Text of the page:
If you have less than 24 inches of thread, you’ll have to use a single thread. Slip a bit of slack through to tie it off with. An inch or two should be plenty of slack, but use as much as you need — you’ll pull it all back in the next step. To tie off the back end of a single thread, you can either tie a few small overhand knots, or you can just wrap the thread around your forefinger several times. Roll the loops into a tight bundle with your thumb, then slip the whole bundle off your finger. Grip the bundled loops with one hand and tug the long end of the thread tight with the other. This should pull the loose bundle into a tight knot.
In either method, once the knot is tied it’ll be used as the first anchor to help keep the thread from coming loose.
Step 2: Create Anchor “X” Point
Starting at the back end of the fabric, run the needle through to the front where the button is going to be needed. Run the thread through to the back, and then again back to the front. You want to create a small “X” where the button will be centered. This X is also the reinforced anchor for the thread to ensure it doesn’t loosen during stress.
Step 3: Position the Button
Put the button on the anchor “X” and begin sewing by pushing the needle from the back to the front through the first button hole. At this point you want to add the spacer (a second needle or a toothpick, pin, or small stick can be used).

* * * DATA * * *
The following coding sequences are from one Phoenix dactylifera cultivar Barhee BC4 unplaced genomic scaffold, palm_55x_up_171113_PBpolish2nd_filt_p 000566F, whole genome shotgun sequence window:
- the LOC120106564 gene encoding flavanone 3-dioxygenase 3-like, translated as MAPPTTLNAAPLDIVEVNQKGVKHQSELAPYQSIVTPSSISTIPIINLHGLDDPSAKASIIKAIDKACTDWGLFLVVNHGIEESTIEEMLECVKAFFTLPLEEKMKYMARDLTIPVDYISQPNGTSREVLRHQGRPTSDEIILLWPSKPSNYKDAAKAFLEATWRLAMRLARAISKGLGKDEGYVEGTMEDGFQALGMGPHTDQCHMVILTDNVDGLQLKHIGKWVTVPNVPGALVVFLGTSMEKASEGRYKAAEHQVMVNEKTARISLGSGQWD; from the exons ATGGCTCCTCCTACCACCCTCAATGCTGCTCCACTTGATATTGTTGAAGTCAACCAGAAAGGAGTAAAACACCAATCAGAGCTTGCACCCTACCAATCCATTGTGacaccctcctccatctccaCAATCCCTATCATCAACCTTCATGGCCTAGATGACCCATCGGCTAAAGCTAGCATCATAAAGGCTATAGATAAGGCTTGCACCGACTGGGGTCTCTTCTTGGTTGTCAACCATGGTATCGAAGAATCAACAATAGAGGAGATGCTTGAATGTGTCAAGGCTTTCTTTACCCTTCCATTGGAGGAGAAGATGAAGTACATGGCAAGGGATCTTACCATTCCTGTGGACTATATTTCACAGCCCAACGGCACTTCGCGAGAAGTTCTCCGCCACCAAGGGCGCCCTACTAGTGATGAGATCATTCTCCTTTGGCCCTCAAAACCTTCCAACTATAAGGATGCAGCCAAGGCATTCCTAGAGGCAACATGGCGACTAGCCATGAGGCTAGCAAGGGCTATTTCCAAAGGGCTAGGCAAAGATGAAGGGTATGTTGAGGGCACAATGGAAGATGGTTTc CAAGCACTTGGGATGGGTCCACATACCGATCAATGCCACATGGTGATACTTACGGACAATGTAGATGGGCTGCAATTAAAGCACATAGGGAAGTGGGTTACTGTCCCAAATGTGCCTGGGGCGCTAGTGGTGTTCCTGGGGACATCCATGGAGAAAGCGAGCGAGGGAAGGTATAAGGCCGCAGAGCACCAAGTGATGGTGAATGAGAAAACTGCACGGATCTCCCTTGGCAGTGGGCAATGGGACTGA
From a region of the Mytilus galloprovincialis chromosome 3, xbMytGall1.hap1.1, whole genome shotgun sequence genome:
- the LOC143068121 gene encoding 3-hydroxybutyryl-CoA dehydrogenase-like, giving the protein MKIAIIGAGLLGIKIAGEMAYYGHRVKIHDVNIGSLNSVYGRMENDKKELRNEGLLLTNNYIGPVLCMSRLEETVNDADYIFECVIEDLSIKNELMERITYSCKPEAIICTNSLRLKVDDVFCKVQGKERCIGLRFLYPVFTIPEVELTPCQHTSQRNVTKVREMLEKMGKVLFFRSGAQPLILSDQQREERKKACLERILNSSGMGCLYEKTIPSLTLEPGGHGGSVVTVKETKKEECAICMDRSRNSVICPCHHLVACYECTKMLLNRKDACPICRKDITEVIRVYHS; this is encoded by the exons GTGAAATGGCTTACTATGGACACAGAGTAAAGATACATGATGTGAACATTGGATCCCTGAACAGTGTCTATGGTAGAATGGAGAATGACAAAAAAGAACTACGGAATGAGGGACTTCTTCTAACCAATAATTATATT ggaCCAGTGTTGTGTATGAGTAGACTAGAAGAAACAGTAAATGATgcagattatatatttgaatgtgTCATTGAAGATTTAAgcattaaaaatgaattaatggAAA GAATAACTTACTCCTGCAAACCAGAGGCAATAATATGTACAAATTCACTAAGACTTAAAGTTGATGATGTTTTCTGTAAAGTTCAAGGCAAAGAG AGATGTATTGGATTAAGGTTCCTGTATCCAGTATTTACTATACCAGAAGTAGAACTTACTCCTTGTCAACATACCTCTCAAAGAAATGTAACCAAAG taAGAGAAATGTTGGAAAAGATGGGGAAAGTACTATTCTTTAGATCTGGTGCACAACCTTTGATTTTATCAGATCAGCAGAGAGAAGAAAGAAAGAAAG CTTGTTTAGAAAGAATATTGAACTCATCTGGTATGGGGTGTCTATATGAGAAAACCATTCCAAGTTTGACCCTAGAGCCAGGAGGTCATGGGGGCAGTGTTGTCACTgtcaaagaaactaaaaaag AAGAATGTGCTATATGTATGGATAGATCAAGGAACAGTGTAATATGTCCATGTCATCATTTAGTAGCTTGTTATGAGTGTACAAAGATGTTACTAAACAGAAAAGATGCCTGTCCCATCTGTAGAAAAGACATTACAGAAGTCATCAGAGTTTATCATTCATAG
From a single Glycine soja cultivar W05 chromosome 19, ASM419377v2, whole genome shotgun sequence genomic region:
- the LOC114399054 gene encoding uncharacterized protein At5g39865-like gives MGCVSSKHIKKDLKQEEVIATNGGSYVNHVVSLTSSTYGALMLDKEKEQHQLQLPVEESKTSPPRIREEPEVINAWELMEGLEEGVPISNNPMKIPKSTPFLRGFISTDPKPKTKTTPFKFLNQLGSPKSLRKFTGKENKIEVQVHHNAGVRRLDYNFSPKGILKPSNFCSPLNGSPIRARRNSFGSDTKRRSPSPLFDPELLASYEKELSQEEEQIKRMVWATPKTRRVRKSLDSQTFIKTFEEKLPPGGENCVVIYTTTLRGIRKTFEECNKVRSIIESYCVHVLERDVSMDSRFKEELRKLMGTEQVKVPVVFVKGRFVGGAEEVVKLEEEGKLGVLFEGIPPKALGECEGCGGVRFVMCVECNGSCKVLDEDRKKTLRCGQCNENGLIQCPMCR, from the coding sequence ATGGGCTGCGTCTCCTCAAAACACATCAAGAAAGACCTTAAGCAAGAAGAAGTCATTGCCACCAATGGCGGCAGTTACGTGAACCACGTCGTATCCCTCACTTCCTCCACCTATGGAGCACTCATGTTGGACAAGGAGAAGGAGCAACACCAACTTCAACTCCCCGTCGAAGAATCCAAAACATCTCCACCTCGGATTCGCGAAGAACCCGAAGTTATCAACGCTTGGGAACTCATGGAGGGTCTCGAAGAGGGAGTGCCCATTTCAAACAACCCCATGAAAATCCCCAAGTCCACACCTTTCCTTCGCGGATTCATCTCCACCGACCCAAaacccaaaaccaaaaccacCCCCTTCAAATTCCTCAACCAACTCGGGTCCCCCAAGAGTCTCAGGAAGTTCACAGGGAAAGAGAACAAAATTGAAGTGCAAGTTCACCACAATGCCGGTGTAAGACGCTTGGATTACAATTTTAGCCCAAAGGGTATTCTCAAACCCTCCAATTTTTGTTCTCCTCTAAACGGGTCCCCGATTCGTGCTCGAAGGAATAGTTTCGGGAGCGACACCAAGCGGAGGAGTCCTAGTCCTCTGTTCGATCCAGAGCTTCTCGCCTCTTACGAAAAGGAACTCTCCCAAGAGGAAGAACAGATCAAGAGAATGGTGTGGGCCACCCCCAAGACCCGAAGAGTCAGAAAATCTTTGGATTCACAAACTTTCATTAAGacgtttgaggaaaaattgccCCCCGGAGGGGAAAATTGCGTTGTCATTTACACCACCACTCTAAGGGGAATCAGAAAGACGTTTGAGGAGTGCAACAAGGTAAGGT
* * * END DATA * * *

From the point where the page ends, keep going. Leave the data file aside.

Push the needle up from the underside of the garment and through one of the holes on the button. Pull the thread all the way through until the knot snugs against the underside of the fabric. Use a fingertip to keep the button in its place.
Turn the needle around and push it back down through the hole opposite the one you came up from. Push it all the way through and tug the thread tight. You should be left with a single small line of thread across the button, connecting the two holes.
You’ll repeat this process for six passes, three for each set of holes on the button.
Step 4: Create the Shank
On your last repetition of the previous step, come back up through the fabric but not through the button. Come up like you were going to go through the usual hole in the button, but turn the needle aside and bring it out from underneath the button.
Use the needle to wrap your thread around the threads beneath the button. Make six loops around the bridges of thread that connect the button to the fabric, behind the button itself.
Pull tight and then dive the needle back into the base to be tied off on the other side of the fabric.
Step 5: Tie It Off
Make a small knot on the back side of the fabric. You can use the needle to guide the thread through a knot or you can snip the thread off the needle and tie the knot in the slack with your fingers, but either way you want it snug up against the back of the fabric.
Probably the easiest knot to tie off is a simple overhand loop tied with the needle still attached. Pin the thread down right against the back of the fabric, under the button, then make a little circle in the thread just beyond your fingertip and pass the needle through the circle. Tighten it down and then cut off the excess fabric.
These directions can be used on shirt buttons, suit buttons, or trouser buttons. Hopefully you can put this to good use!
If you would like to watch this in video form, here is a short 4 minute video explanation: